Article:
Queen v. Sisk

Annotate this Case

78 S.E.2d 152 (1953)

238 N.C. 389

QUEEN et ux. v. SISK.

No. 172.

Supreme Court of North Carolina.

October 14, 1953.

*154 Charles C. Dalton and J. S. Dockery, Rutherfordton, for plaintiff-appellants.

M. Leonard Lowe, Forest City, for defendant-appellee.

BARNHILL, Justice.

The specific land to be conveyed other that that which was actually described in the deed executed by defendant and delivered to plaintiffs is entirely too uncertain to entitle plaintiffs to a decree of reformation or specific performance. They are relegated to their right, if any, to recover the amount erroneously paid defendant at the time the deed was delivered.

What are the rights of a purchaser of real property when it is discovered that his deed does not convey the number of acres recited in the description contained in his deed? On this question there are two distinct lines of decisions. Defendant relies on one line, plaintiffs on the other.

There is no conflict of decision. The distinction is factual. The courts merely apply one principle of law to one state of facts and a different principle to another and clearly distinguishable factual situation. Which line controls decision on this appeal? That is the real question presented.

Where a specific tract of land is purchased in gross for a lump sum or stipulated amount, the doctrine of caveat emptor applies. Foy v. Haughton, 85 N.C. 168; Peacock v. Barnes, 139 N.C. 196, 51 S.E. 926; Rickets v. Dickens, 5 N.C. 343; Zimmerman v. Lynch, 130 N.C. 61, 40 S.E. 841; Guy v. First Carolinas Joint Stock Land Bank, 205 N.C. 357, 171 S.E. 341; Turpin v. Jackson County, 225 N.C. 389, 35 S.E.2d 180.

When the description of the land conveyed contains a clause specifying the number of acres conveyed, this clause is considered simply as a part of the description. If the acreage actually conveyed is either more or less than the recited acreage, and the land the grantors intended to convey and the grantees intended to purchase is capable of being ascertained from the definite boundaries, monuments or courses and distances contained in the description, the clause reciting the number of acres in the tract will be rejected. Devlin, Law of Real Property (Deeds) Vol. 2, 3rd ed., p. 2027.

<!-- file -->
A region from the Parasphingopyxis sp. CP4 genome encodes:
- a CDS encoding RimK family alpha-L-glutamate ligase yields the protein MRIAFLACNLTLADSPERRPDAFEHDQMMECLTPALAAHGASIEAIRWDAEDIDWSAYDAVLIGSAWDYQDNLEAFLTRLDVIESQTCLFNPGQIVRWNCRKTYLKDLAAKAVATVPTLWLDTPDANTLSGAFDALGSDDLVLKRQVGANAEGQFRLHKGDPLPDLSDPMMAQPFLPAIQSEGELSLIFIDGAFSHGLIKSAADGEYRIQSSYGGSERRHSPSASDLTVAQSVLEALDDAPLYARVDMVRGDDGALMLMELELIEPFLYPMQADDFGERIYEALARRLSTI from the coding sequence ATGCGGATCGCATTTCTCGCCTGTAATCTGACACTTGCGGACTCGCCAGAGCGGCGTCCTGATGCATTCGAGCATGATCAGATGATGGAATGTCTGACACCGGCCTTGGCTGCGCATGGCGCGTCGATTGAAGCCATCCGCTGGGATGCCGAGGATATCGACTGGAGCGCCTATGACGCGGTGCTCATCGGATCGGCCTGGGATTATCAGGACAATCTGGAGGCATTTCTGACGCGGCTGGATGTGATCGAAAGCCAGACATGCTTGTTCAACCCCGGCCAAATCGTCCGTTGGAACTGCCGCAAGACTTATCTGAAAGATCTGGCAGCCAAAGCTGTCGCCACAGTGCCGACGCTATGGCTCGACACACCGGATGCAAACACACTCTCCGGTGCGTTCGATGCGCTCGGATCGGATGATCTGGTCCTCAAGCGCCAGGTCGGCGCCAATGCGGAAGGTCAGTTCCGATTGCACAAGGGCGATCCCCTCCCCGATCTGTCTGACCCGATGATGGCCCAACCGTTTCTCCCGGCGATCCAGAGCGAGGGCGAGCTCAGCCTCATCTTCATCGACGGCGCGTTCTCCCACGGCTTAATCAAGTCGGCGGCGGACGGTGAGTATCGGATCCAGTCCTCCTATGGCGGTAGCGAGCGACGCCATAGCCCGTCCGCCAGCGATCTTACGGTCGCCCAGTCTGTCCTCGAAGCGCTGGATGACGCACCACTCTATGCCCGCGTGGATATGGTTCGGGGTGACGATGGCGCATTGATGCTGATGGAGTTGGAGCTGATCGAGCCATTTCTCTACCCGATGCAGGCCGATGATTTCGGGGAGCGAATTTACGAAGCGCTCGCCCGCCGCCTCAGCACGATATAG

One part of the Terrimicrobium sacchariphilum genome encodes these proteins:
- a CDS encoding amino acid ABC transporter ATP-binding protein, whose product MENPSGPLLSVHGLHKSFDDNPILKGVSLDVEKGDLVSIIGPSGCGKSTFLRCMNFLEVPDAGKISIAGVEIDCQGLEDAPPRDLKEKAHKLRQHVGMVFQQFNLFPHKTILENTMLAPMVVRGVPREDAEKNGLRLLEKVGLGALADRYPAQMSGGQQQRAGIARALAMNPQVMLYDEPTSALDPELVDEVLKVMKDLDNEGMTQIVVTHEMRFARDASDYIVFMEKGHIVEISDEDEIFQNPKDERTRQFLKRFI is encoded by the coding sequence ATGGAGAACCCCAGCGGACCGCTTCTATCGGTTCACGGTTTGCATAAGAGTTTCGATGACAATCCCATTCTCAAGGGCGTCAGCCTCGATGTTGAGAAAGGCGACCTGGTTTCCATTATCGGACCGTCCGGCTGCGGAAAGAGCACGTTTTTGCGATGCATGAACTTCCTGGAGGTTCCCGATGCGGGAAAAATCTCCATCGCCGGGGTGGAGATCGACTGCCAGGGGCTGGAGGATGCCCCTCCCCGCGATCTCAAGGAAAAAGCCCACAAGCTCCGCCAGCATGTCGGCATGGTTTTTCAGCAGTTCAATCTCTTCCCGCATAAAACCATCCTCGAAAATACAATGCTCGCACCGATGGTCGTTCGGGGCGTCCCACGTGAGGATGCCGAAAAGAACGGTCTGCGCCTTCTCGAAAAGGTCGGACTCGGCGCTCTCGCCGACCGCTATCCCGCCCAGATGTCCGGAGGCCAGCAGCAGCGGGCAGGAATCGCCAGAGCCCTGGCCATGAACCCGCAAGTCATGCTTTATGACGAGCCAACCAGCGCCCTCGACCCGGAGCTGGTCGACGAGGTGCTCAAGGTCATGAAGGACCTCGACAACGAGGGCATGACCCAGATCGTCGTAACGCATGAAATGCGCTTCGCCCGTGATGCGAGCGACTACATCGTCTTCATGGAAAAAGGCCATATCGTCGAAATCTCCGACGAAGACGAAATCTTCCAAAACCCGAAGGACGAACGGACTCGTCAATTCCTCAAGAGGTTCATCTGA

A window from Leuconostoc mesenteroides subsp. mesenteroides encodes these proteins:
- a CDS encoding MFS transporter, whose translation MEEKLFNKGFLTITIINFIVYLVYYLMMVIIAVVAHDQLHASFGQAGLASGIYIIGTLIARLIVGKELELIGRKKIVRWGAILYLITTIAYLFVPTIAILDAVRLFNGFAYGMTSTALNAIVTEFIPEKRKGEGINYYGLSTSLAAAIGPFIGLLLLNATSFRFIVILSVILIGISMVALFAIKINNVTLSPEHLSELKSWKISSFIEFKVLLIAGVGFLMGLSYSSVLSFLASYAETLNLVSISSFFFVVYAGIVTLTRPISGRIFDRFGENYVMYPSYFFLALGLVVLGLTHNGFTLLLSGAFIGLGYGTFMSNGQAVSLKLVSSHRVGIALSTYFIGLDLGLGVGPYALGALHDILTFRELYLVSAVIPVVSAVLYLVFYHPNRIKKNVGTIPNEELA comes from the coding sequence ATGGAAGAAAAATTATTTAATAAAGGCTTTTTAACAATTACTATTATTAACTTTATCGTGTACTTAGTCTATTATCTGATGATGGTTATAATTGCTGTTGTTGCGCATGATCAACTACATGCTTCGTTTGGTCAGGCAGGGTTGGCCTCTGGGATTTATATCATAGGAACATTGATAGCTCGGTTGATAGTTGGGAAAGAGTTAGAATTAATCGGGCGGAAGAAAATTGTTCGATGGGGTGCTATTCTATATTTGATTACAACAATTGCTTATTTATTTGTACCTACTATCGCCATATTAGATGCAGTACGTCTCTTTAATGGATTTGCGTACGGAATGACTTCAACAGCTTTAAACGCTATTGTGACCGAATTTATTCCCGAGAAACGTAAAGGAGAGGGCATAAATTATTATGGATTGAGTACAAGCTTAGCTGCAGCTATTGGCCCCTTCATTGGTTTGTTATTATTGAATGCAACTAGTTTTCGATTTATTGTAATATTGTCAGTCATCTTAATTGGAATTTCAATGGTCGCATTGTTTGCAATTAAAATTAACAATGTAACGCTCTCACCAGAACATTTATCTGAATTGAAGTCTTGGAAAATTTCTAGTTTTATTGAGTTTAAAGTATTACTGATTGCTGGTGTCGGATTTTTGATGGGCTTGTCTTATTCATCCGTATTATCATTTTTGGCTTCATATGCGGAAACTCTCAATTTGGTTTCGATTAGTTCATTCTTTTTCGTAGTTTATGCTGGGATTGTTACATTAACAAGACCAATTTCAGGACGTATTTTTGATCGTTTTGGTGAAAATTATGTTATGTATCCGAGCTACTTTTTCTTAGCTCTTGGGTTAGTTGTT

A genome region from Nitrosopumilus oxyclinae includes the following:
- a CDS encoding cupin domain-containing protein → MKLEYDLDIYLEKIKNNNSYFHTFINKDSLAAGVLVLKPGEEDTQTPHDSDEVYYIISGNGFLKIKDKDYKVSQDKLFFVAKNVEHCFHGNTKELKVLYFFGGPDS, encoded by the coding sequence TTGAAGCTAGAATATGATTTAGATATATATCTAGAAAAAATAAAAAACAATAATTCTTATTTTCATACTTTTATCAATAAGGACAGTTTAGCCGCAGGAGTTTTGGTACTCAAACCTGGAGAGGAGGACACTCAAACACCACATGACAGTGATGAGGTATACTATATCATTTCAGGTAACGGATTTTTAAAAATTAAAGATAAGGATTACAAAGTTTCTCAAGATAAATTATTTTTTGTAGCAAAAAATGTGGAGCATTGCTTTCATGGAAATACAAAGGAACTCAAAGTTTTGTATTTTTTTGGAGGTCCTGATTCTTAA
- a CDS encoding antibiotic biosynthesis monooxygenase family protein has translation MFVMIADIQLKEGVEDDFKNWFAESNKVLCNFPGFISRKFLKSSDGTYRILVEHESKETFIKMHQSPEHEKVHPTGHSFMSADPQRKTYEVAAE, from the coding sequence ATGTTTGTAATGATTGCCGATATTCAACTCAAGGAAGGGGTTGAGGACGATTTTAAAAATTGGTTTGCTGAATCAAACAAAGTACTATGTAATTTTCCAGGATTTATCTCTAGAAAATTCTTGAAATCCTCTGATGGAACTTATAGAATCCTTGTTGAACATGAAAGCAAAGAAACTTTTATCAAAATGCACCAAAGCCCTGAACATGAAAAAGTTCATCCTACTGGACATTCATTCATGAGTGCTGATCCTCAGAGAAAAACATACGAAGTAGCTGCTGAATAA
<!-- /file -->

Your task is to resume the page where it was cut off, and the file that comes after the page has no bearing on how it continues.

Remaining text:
"Where the land is sold in bulk for a lump sum, then quantity is not generally of the essence of the contract and the parties take the risk of deficiency or excess, except in cases where there is actual fraud" or gross deficiency. 8 Thompson, Real Property, Perm.ed., sec. 4580; Guy v. First Carolinas Joint Stock Land Bank, supra; Turner v. Vann, 171 N.C. 127, 87 S.E. 985; Smith v. Grizzard, 149 Tenn. 207, 259 S.W. 537; Ross v. Brewer, Tex. Civ.App., 251 S.W. 307.

If the purchaser desires to protect himself in respect to the quantity of the land conveyed, he must either (1) calculate the acreage by the definite boundaries, courses and distances contained in the description, or (2) have the land surveyed, or (3) require proper covenants in his deed for his protection. Smathers v. Gilmer, 126 N.C. 757, 36 S.E. 153; Huntley v. *155 Waddell, 34 N.C. 32; Foy v. Haughton, supra; Guy v. First Carolinas Joint Stock Land Bank, supra.

Conversely, when the contract of purchase and sale is for an agreed number of acres at a stipulated price per acre and the purchase price can only be ascertained by multiplying the number of acres purchased by the agreed price per acre, quantity is of the essence of the contract. Patrick v. Worthington, 201 N.C. 483, 160 S.E. 483; Anno. 153 A.L.R. 4.

When a sale is consummated upon an acreage basis and there is a deficiency in the quantity actually conveyed, a court of equity will abate the value of the deficiency at the agreed price per acre. Duffy v. Phipps, 180 N.C. 313, 104 S.E. 655; Patrick v. Worthington, supra; 8 Thompson, Perm.ed., sec. 4580; Devlin, Law of Real Property (Deeds) Vol. 2, 3rd ed., 2029; Anno. 153 A.L.R. 34.

Where the purchase and sale is upon an acreage basis and the purchaser sues to recover on account of an alleged deficiency in the acreage and a consequent overpayment, he is not required to allege or prove fraud. The action to recover the excess payment is an action in assumpsit for money had and received to the use of the plaintiff, under the doctrine of unjust enrichment. Sparrow v. John Morrell & Co., 215 N.C. 452, 2 S.E.2d 365; Morgan v. Spruill, 214 N.C. 255, 199 S.E. 17; Simms v. Vick, 151 N.C. 78, 65 S.E. 621, 24 L.R. A.,N.S., 517.

Laches is an affirmative defense which must be pleaded. It may not be taken advantage of by demurrer.

Plaintiffs sue to recover an alleged overpayment made in the consummation of a contract of purchase and sale of real property upon an acreage basis. The line of decisions relied on by them is controlling and they have sufficiently stated a cause of action in assumpsit. Hence the judgment entered in the court below must be